In my recent travels to Montana, I started noticing something off to the side of the freeway. It was in a particularly beautiful area, where there’s purplish rocky cliffs overlooking an amazing canyon river. And, much to my delight, there are not one, but TWO old bridges spanning the canyon. On the way home from my latest adventure, I decided to actually get off the freeway and see if I could figure out how to get to them. I pulled off I-90 at the Fish Creek exit and headed towards the river.
I’ve always been fascinated by bridges, especially old railroad ones. I love the idea of a bunch of steel, bolted together in a maze of skeletal trusses, which is able to support the weight of a freight train. This particular spot was a jackpot. Not only was there an incredible old railroad bridge, there was also a steel truss road bridge going underneath of it. Plus, the newer (sexier?) I-90 bridges were right next door. I parked my truck off the road, and decided to have a closer look.
The canyon there is breathtaking. And, surprisingly, there was a forest service campground right next to the bridges. Considering the road was inaccessible, and the temperature was around 14 degrees, I decided against pitching a tent. Instead, I climbed the bank of the old railroad grade to get a better perspective of everything.
As I looked down the deck of the old Milwaukee Road bridge, I had a slight inclination to re-enact that scene from the movie “Stand By Me”. You know, where the kids try to cross a river on a railroad bridge, only to have a steam engine roar up behind them when they’re only halfway across. But, I figured it would probably end up being more of a “jungle expedition” movie scene - where a board gives and they go crashing into the drink, hundreds of feet below. I decided against it. Oh yeah, plus it’s illegal. And there were several Montana Rail Link work trucks nearby. Dammit.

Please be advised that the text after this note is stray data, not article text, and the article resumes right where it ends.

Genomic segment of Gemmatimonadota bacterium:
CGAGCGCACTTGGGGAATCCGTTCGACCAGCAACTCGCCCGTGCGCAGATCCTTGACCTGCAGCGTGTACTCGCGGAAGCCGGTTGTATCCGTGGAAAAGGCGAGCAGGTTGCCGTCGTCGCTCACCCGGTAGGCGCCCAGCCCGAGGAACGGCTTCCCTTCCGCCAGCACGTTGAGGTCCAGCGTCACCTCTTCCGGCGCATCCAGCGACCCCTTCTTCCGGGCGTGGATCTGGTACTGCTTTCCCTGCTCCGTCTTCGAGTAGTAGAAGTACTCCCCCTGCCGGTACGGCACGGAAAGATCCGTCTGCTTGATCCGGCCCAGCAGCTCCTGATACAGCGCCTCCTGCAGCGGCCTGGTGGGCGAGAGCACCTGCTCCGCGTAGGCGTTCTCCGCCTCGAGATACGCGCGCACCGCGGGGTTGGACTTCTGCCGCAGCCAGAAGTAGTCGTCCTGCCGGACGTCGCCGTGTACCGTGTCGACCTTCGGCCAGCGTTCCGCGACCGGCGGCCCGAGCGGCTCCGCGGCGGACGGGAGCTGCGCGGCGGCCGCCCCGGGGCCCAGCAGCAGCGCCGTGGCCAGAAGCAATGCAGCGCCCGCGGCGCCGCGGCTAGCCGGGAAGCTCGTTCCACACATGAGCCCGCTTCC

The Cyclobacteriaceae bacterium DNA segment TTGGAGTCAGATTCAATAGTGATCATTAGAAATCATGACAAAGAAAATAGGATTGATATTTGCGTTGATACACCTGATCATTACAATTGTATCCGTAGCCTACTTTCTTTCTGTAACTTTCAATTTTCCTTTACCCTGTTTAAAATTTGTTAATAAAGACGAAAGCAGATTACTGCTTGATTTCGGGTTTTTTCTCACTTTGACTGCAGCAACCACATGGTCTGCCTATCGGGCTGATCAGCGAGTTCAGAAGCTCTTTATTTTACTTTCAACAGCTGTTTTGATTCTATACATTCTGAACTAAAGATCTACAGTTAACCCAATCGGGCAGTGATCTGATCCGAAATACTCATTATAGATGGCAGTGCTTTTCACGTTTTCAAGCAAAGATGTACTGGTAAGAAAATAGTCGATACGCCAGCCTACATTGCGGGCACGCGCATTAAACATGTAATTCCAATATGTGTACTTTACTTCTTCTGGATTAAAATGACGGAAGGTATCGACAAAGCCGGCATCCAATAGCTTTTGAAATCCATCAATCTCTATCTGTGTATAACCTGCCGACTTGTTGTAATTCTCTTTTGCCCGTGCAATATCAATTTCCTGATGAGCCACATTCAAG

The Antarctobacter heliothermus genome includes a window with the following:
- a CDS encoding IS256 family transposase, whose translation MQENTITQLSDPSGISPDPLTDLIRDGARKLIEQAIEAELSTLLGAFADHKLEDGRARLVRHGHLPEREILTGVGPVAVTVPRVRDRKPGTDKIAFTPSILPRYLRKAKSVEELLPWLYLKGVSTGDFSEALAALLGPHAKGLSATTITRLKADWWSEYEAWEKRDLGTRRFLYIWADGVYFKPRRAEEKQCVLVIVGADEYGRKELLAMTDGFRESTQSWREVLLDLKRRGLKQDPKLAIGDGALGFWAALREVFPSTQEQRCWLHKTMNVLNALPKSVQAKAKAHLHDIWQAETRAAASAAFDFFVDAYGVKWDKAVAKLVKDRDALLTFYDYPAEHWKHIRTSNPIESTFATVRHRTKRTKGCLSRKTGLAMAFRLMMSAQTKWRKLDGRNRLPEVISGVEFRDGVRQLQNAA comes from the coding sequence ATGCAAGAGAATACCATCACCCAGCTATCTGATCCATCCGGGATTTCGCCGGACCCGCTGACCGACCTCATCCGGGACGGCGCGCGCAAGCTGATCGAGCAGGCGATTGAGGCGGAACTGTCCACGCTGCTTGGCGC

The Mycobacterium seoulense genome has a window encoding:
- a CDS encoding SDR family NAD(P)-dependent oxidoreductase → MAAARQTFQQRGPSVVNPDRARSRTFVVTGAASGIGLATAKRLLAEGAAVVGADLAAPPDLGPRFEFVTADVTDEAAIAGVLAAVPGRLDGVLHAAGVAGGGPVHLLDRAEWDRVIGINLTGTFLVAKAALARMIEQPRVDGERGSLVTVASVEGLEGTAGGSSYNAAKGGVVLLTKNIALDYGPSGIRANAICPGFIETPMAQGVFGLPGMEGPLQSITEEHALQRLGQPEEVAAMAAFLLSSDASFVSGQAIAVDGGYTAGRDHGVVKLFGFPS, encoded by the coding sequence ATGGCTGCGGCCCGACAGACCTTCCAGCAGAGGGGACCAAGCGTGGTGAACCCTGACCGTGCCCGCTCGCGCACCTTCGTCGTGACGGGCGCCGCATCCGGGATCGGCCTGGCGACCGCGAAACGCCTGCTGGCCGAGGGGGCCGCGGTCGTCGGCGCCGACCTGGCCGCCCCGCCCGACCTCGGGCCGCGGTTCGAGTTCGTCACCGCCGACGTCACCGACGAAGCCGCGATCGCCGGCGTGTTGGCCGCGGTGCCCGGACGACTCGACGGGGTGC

Instead, I sat on an old railroad tie to smoke a cigarette and enjoy the peaceful surroundings. A peace I haven’t experienced for quite some time now. I started to think about things. A lot of things.
I am fascinated not just by old railroad bridges, but old railroad grades. The old Milwaukee Road grade, which parallels I-90 from near Lookout Pass to…uh…somewhere east… is particularly amazing to me. How someone actually considered this route to be possible (or profitable!) astounds me. (Area specific history here.) Anyone who’s ever experienced the Hiawatha bike trail (which is converted Milwaukee Road grade) knows how many bridges and tunnels had to be constructed. Over the years, as I’ve driven to Montana for camping trips on the St. Joe River, I’ve observed that old grade and imagined the labor, expense, and time it took to build such a thing. And the excitement it provided as people zipped by in parlor cars, possibly seeing western mountains for the first time. What an incredible experience. And legacy. But I also wonder - how does something so labor intensive, so grand, so beautiful… suddenly cease to exist?
Such is life.
Suddenly, I hear a rumble in the distance. It was a Montana Rail Link train, approaching from the east on an adjacent track. It's interesting how one railroad is abandoned, while another parallel railroad presses on. With it’s own uncertain future, of course.
Such is life.
As I continued home towards Idaho, I once again observed that old Milwaukee Road grade. I watched it snake around the canyon, eventually curving away from the freeway near the Taft Area. Just below where the Hiawatha bike trail begins. And I thought about how something old and abandoned was remade - into something new and amazing. With a different form and function. And a completely new purpose.
Such is life. I hope.
And the otis G experience begins.